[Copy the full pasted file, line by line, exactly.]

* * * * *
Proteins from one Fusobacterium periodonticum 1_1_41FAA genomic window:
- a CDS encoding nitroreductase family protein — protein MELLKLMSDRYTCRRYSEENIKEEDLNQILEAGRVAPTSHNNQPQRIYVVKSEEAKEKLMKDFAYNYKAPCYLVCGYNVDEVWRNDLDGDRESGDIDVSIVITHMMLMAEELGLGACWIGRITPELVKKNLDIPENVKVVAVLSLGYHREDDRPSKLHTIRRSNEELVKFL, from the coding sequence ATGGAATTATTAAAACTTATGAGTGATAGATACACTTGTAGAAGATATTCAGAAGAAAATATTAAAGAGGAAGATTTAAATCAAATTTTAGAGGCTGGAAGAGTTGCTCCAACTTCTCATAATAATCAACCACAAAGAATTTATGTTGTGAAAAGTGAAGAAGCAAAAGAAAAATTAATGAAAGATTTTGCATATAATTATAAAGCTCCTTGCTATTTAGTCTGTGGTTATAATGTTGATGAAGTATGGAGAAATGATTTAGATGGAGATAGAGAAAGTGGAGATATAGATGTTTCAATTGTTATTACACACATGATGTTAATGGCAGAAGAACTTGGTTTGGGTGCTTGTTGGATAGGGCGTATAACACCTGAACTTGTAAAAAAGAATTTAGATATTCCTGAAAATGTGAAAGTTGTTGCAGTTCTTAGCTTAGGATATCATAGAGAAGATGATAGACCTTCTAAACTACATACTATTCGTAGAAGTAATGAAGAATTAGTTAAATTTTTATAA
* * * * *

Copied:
Proteins from one Fusobacterium periodonticum 1_1_41FAA genomic window:
- a CDS encoding nitroreductase family protein — protein MELLKLMSDRYTCRRYSEENIKEEDLNQILEAGRVAPTSHNNQPQRIYVVKSEEAKEKLMKDFAYNYKAPCYLVCGYNVDEVWRNDLDGDRESGDIDVSIVITHMMLMAEELGLGACWIGRITPELVKKNLDIPENVKVVAVLSLGYHREDDRPSKLHTIRRSNEELVKFL, from the coding sequence ATGGAATTATTAAAACTTATGAGTGATAGATACACTTGTAGAAGATATTCAGAAGAAAATATTAAAGAGGAAGATTTAAATCAAATTTTAGAGGCTGGAAGAGTTGCTCCAACTTCTCATAATAATCAACCACAAAGAATTTATGTTGTGAAAAGTGAAGAAGCAAAAGAAAAATTAATGAAAGATTTTGCATATAATTATAAAGCTCCTTGCTATTTAGTCTGTGGTTATAATGTTGATGAAGTATGGAGAAATGATTTAGATGGAGATAGAGAAAGTGGAGATATAGATGTTTCAATTGTTATTACACACATGATGTTAATGGCAGAAGAACTTGGTTTGGGTGCTTGTTGGATAGGGCGTATAACACCTGAACTTGTAAAAAAGAATTTAGATATTCCTGAAAATGTGAAAGTTGTTGCAGTTCTTAGCTTAGGATATCATAGAGAAGATGATAGACCTTCTAAACTACATACTATTCGTAGAAGTAATGAAGAATTAGTTAAATTTTTATAA